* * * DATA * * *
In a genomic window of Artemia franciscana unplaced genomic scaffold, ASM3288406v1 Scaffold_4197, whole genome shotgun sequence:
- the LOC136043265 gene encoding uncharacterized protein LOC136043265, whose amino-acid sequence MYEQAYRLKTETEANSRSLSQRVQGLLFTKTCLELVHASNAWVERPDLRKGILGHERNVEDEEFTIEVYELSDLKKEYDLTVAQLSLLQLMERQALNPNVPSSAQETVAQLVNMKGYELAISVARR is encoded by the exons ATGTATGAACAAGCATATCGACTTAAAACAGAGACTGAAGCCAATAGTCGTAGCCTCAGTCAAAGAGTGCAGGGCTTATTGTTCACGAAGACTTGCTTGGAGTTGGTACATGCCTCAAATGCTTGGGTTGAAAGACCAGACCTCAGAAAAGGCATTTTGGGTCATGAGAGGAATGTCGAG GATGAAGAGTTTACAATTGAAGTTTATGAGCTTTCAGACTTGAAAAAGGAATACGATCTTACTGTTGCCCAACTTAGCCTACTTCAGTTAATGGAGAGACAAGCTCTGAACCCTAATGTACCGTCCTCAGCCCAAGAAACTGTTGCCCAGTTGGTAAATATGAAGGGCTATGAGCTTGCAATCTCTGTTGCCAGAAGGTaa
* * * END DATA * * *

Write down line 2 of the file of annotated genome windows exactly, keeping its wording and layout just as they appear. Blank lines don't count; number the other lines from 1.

- the LOC136043265 gene encoding uncharacterized protein LOC136043265, whose amino-acid sequence MYEQAYRLKTETEANSRSLSQRVQGLLFTKTCLELVHASNAWVERPDLRKGILGHERNVEDEEFTIEVYELSDLKKEYDLTVAQLSLLQLMERQALNPNVPSSAQETVAQLVNMKGYELAISVARR is encoded by the exons ATGTATGAACAAGCATATCGACTTAAAACAGAGACTGAAGCCAATAGTCGTAGCCTCAGTCAAAGAGTGCAGGGCTTATTGTTCACGAAGACTTGCTTGGAGTTGGTACATGCCTCAAATGCTTGGGTTGAAAGACCAGACCTCAGAAAAGGCATTTTGGGTCATGAGAGGAATGTCGAG GATGAAGAGTTTACAATTGAAGTTTATGAGCTTTCAGACTTGAAAAAGGAATACGATCTTACTGTTGCCCAACTTAGCCTACTTCAGTTAATGGAGAGACAAGCTCTGAACCCTAATGTACCGTCCTCAGCCCAAGAAACTGTTGCCCAGTTGGTAAATATGAAGGGCTATGAGCTTGCAATCTCTGTTGCCAGAAGGTaa